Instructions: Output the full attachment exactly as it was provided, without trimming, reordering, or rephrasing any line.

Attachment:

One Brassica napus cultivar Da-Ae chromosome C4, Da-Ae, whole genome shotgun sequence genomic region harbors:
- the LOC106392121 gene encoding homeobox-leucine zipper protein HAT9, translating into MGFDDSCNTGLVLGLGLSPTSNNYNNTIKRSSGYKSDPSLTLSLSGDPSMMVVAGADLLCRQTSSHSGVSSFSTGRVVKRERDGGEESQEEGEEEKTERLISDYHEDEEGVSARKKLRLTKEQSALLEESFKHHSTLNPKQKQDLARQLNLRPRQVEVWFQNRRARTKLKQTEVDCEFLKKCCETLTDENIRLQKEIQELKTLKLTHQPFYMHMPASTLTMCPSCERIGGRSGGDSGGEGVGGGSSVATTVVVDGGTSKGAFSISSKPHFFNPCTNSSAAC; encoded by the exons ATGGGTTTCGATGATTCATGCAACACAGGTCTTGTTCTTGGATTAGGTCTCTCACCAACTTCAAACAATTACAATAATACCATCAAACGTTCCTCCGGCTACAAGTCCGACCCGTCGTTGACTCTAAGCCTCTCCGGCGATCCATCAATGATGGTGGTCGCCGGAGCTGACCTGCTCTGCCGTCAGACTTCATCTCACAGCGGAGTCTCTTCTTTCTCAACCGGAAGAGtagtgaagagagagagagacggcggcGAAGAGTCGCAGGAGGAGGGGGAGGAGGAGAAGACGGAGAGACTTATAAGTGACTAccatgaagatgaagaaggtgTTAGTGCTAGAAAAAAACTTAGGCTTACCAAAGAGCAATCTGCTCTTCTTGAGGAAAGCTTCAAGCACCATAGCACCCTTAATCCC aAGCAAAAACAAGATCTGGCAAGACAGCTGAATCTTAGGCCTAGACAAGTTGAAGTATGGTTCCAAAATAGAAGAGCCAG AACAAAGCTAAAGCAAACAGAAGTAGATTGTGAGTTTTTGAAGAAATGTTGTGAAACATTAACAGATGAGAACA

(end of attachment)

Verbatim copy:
One Brassica napus cultivar Da-Ae chromosome C4, Da-Ae, whole genome shotgun sequence genomic region harbors:
- the LOC106392121 gene encoding homeobox-leucine zipper protein HAT9, translating into MGFDDSCNTGLVLGLGLSPTSNNYNNTIKRSSGYKSDPSLTLSLSGDPSMMVVAGADLLCRQTSSHSGVSSFSTGRVVKRERDGGEESQEEGEEEKTERLISDYHEDEEGVSARKKLRLTKEQSALLEESFKHHSTLNPKQKQDLARQLNLRPRQVEVWFQNRRARTKLKQTEVDCEFLKKCCETLTDENIRLQKEIQELKTLKLTHQPFYMHMPASTLTMCPSCERIGGRSGGDSGGEGVGGGSSVATTVVVDGGTSKGAFSISSKPHFFNPCTNSSAAC; encoded by the exons ATGGGTTTCGATGATTCATGCAACACAGGTCTTGTTCTTGGATTAGGTCTCTCACCAACTTCAAACAATTACAATAATACCATCAAACGTTCCTCCGGCTACAAGTCCGACCCGTCGTTGACTCTAAGCCTCTCCGGCGATCCATCAATGATGGTGGTCGCCGGAGCTGACCTGCTCTGCCGTCAGACTTCATCTCACAGCGGAGTCTCTTCTTTCTCAACCGGAAGAGtagtgaagagagagagagacggcggcGAAGAGTCGCAGGAGGAGGGGGAGGAGGAGAAGACGGAGAGACTTATAAGTGACTAccatgaagatgaagaaggtgTTAGTGCTAGAAAAAAACTTAGGCTTACCAAAGAGCAATCTGCTCTTCTTGAGGAAAGCTTCAAGCACCATAGCACCCTTAATCCC aAGCAAAAACAAGATCTGGCAAGACAGCTGAATCTTAGGCCTAGACAAGTTGAAGTATGGTTCCAAAATAGAAGAGCCAG AACAAAGCTAAAGCAAACAGAAGTAGATTGTGAGTTTTTGAAGAAATGTTGTGAAACATTAACAGATGAGAACA